I went to find something to watch the other night. Every type of violence you can imagine was on the menu; human trafficking, terrorists, torture, shootings, rape, revenge, kidnapping, serial killers, bombs and guns. There are forests that aren’t as shady as some of these shows. I might never recover and I just read the titles.
Am I the only one that thinks all this violence isn’t making us feel safe in the world? Are we corrupting our kid’s impressionable minds exposing them to such gore? Does it desensitize them to actual pain and suffering? Ok, I’ll get off my soapbox.
I remember my daughters started watching Criminal Minds and suddenly I’m waking up to a large teenager sleeping in my bed.
The media bombards us with violence every day. It’s a competitive industry and violence sells so they shove it down our throats. Of course we’re saddened and outraged when it happens for real yet it’s not enough. We need more. That’s a strange paradox. The thing we’re horrified by also entertains us. I’m not sure what to make of society’s insatiable desire for violence. Feeling something is better than feeling nothing, I guess.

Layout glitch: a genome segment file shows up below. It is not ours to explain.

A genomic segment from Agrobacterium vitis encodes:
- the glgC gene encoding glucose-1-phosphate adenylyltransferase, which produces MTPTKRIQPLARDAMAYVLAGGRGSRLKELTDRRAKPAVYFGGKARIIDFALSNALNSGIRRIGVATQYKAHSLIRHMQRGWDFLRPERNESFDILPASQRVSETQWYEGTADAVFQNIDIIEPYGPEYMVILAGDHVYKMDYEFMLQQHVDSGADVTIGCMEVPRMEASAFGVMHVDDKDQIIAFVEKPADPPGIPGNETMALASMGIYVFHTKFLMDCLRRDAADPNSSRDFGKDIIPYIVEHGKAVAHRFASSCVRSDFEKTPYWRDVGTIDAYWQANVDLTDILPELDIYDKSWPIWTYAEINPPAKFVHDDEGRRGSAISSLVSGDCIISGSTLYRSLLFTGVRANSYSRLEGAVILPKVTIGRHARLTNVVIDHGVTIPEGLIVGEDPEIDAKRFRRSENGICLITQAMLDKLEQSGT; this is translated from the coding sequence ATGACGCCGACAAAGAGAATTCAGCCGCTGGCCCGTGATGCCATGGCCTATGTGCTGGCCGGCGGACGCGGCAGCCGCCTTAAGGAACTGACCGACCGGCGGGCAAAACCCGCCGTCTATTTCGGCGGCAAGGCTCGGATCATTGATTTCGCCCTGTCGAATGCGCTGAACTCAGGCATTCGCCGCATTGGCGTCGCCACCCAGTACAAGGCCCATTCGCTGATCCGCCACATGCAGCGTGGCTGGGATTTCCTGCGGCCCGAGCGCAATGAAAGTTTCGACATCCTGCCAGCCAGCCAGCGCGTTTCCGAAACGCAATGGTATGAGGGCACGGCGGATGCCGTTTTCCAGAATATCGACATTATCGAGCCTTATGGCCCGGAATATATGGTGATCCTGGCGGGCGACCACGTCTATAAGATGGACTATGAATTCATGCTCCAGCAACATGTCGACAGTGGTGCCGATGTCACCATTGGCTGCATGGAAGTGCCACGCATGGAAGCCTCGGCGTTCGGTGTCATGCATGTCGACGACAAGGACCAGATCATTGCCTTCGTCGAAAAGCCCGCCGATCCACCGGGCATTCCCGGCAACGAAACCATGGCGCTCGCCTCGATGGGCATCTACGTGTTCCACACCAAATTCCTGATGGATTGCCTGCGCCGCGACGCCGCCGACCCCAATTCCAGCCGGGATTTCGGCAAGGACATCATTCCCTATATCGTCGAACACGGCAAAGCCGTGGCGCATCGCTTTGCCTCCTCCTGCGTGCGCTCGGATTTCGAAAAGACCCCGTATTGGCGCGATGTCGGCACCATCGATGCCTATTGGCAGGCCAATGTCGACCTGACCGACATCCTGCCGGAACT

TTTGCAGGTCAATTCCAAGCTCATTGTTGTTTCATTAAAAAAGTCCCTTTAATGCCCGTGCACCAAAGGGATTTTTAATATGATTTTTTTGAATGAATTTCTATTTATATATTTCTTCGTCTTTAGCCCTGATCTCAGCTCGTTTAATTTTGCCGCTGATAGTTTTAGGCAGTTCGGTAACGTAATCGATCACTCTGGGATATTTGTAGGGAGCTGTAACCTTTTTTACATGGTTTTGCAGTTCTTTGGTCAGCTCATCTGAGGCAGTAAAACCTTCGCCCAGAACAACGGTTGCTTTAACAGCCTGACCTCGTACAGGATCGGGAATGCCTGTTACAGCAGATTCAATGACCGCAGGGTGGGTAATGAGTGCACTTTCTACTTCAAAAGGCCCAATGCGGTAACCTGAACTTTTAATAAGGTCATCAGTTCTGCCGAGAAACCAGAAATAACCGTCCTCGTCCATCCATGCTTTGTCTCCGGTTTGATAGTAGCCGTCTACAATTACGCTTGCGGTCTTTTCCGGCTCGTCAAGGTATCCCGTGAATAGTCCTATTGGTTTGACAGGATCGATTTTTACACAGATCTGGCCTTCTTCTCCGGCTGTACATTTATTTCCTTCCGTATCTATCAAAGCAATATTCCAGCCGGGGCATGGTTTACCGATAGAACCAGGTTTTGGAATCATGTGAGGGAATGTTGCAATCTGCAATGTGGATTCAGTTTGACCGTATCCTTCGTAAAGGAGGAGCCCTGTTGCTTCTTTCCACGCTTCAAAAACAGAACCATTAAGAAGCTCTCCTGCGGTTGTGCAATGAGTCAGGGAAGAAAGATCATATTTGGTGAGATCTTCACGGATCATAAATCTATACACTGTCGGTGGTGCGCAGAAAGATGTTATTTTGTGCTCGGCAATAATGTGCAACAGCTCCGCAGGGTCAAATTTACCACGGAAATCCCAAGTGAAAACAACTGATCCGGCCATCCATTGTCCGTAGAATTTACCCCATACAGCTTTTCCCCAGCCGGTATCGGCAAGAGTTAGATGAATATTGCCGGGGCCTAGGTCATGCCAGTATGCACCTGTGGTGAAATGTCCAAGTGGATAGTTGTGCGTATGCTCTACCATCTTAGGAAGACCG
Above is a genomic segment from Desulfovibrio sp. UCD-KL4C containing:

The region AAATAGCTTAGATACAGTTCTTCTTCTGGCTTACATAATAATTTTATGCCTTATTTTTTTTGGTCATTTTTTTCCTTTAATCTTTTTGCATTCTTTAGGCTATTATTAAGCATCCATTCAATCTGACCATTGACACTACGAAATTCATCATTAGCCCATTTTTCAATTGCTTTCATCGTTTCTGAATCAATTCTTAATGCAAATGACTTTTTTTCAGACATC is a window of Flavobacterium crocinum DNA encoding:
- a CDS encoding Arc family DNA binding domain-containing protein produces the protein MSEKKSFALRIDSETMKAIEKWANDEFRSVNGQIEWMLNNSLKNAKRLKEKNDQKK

When my son was little we wouldn’t let him play with toy guns or watch scary movies. The video games weren’t set up in our home. We tried, like most parents, not to use the screen as a babysitter. We did this for as long as we could. Then one day in Grade 9 we got a call from Best Buy. He just bought himself a new TV for his bedroom and spent the next 4 years making up for lost time. Turns out he’s not a violent criminal and has no association with gangs. Whew, what a relief!
I started watching the Blacklist. Some of the nicest kindest people I’ve met love this show. I’d rather dig ditches in my backyard. I got to episode three and suddenly I’m up half the night hearing noises and double checking the doors. I’m not entertained, I’m scared to death. No more Blacklist for me. I want to feel safe in the world and I need my sleep.
First published in the June edition of Hometown News. Check out our digital version to read more of our June issue.